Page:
- February 2009 Great Britain and Ireland snowfall - The February 2009 Great Britain and Ireland snowfall was a prolonged period of snowfall that began on 1 February 2009. Some areas experienced their largest snowfall levels in 18 years. Snow fell over much of Western Europe. The United Kingdom's Met Office and Ireland's Met Éireann issued severe weather warnings in anticipation of the snowfall. More than 30 centimetres (12 in) of snow fell on parts of the North Downs and over 20 centimetres (8 in) in parts of the London area. Such snow accumulation is uncommon in London. On the morning of 6 February the majority of Great Britain and Ireland had snow cover, with the area surrounding the Bristol Channel (South Wales (Cardiff area) and South West England (Bristol area)) being most affected – 55 centimetres (22 in) had settled overnight around Okehampton, Devon, South West England with similar depths in South Wales. In Ireland the highest totals were recorded around East Kildare and Wicklow County's were up to 11 inches (28 cm) fell around Naas, County Kildare and even more along the Wicklow Mountains. The last time such widespread snowfall affected Britain was in February 1991. On the 2nd a total of 32 centimetres (13 in) had fallen in Leatherhead, Surrey just south of the M25. Also 30 centimetres (12 in) had fallen over the South Downs and 26 centimetres (10 in) in higher areas of Brighton.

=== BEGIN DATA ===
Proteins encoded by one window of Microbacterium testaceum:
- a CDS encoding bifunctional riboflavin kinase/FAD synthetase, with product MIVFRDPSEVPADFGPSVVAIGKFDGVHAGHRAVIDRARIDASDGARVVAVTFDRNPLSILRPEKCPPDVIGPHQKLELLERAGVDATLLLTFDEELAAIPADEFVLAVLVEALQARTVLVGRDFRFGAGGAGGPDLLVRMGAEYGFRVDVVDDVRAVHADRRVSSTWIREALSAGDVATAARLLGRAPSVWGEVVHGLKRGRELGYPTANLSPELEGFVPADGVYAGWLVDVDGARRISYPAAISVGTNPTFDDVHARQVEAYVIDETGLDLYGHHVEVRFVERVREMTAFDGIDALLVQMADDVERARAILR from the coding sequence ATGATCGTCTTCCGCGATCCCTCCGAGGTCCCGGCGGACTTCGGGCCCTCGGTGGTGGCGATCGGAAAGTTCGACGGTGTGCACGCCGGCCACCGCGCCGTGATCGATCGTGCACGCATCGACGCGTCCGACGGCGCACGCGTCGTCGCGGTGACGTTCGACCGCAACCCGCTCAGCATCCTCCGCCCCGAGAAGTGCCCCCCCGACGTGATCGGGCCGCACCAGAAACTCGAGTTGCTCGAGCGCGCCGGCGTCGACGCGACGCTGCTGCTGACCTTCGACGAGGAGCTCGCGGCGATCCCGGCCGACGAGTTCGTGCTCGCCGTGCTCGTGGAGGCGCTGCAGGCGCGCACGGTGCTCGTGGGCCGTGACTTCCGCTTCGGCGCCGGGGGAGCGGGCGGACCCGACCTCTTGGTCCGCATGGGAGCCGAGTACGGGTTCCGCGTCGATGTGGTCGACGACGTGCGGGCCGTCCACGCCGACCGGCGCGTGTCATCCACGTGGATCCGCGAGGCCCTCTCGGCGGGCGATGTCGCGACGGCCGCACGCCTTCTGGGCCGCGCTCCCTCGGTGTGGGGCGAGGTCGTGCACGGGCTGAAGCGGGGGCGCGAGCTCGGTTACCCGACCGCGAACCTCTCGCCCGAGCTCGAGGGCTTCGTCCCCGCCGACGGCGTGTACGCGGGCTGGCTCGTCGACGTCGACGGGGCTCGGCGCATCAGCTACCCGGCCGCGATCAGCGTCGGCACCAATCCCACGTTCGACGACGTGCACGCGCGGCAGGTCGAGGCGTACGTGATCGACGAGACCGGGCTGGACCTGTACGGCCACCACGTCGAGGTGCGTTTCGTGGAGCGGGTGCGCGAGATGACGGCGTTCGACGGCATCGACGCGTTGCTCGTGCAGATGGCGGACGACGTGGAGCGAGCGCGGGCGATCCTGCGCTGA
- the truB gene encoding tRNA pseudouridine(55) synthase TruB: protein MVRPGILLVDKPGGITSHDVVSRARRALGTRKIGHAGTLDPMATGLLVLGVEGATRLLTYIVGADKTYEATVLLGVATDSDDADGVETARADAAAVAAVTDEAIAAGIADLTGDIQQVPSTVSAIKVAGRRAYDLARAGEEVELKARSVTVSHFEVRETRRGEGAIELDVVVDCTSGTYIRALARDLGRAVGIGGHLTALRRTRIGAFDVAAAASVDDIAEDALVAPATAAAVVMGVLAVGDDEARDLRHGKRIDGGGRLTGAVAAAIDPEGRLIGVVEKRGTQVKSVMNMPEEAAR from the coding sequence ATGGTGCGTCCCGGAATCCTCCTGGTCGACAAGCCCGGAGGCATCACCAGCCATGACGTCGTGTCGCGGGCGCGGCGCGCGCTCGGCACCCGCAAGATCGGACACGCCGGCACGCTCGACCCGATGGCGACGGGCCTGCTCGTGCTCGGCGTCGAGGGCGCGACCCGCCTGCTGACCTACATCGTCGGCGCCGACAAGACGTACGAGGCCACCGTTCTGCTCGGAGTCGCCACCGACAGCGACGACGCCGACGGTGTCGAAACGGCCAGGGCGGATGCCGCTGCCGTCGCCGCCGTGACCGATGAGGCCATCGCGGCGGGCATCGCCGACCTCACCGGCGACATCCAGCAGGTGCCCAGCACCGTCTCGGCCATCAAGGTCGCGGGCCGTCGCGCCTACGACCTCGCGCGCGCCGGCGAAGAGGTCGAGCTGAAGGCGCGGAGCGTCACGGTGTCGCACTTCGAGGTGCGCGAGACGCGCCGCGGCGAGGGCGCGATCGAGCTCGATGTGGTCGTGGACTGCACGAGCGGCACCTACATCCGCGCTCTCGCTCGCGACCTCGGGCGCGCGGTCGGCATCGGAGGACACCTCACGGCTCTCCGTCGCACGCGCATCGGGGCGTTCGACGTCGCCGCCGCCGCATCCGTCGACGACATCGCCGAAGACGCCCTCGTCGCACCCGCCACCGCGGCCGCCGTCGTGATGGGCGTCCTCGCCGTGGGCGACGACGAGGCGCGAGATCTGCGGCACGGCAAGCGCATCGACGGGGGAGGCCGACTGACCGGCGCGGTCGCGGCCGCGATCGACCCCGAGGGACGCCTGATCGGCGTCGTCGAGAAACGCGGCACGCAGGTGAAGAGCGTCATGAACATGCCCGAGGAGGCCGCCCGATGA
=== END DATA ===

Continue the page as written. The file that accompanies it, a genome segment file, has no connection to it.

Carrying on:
- Early 2009 European Cold Wave – Early January gave most of Europe, especially in central and south very cold temperatures. Some places like Germany, France, Italy, Romania and Spain had record cold temperatures well below 0 °C (32 °F). Most of the places were covered in snow and ice which caused school closings and airport delays. Large cities like Paris, Madrid, Berlin and even Marseille saw very cold temperatures with lots of snow and ice in Northern Italy, most of Germany, in northern Portugal and even along the coasts of the Mediterranean. In early February another cold front brought heavy snowfall to much of Western Europe with the heaviest snow falling in France, Northern Italy, the Low Countries and the United Kingdom, where parts of Southern England had seen the worst snowfall in over eighteen years causing widespread travel disruption particularly around London.